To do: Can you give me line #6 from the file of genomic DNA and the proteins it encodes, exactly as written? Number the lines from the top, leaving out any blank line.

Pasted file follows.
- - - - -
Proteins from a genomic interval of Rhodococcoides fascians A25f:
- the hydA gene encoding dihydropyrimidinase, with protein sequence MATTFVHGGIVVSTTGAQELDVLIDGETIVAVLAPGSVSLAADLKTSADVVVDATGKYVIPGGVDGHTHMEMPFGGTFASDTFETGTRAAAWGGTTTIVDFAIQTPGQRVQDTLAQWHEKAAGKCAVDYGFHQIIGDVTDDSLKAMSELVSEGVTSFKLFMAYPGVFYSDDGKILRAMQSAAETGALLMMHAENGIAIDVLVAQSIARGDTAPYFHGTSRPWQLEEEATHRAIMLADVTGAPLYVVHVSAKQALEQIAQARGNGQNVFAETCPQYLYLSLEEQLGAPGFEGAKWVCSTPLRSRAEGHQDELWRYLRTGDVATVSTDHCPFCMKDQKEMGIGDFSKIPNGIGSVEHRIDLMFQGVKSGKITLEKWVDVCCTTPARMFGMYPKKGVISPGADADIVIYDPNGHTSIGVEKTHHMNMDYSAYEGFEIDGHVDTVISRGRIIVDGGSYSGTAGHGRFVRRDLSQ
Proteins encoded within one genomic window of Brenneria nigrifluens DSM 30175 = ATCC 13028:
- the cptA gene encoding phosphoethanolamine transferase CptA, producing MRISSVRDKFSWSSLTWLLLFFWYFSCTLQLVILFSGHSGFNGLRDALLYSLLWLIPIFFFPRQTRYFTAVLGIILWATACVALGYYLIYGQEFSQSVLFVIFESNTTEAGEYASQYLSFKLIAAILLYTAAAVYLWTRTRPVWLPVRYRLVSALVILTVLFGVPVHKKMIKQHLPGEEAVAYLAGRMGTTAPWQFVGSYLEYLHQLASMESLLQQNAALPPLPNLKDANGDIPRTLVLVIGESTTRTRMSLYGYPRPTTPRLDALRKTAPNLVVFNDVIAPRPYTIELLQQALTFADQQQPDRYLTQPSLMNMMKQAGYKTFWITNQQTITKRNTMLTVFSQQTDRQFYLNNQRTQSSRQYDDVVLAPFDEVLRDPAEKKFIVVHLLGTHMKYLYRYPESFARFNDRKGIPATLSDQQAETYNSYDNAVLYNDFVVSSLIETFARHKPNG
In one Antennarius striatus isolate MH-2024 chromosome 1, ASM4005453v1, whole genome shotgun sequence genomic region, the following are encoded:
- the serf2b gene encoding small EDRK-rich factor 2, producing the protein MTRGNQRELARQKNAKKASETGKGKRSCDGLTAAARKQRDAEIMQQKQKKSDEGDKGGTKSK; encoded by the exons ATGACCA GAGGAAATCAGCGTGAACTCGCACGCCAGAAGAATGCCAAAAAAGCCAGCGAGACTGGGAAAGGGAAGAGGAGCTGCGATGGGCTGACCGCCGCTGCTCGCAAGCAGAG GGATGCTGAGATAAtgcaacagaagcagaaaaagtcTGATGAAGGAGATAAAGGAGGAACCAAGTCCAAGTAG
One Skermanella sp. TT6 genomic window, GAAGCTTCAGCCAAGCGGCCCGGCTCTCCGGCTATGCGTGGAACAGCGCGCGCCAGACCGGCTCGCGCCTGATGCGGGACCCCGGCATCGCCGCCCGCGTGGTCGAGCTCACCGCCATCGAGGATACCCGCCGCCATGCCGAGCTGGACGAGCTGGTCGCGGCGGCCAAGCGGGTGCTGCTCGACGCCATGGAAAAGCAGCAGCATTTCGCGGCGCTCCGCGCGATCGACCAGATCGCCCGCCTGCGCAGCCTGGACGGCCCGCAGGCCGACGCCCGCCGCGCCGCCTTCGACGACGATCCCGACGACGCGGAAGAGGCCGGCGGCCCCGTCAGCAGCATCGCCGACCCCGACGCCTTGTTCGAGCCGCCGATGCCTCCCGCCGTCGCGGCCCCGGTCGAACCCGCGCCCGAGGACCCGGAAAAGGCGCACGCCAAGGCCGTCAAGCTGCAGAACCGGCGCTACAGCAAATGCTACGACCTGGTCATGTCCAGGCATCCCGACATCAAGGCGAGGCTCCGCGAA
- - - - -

- the serf2b gene encoding small EDRK-rich factor 2, producing the protein MTRGNQRELARQKNAKKASETGKGKRSCDGLTAAARKQRDAEIMQQKQKKSDEGDKGGTKSK; encoded by the exons ATGACCA GAGGAAATCAGCGTGAACTCGCACGCCAGAAGAATGCCAAAAAAGCCAGCGAGACTGGGAAAGGGAAGAGGAGCTGCGATGGGCTGACCGCCGCTGCTCGCAAGCAGAG GGATGCTGAGATAAtgcaacagaagcagaaaaagtcTGATGAAGGAGATAAAGGAGGAACCAAGTCCAAGTAG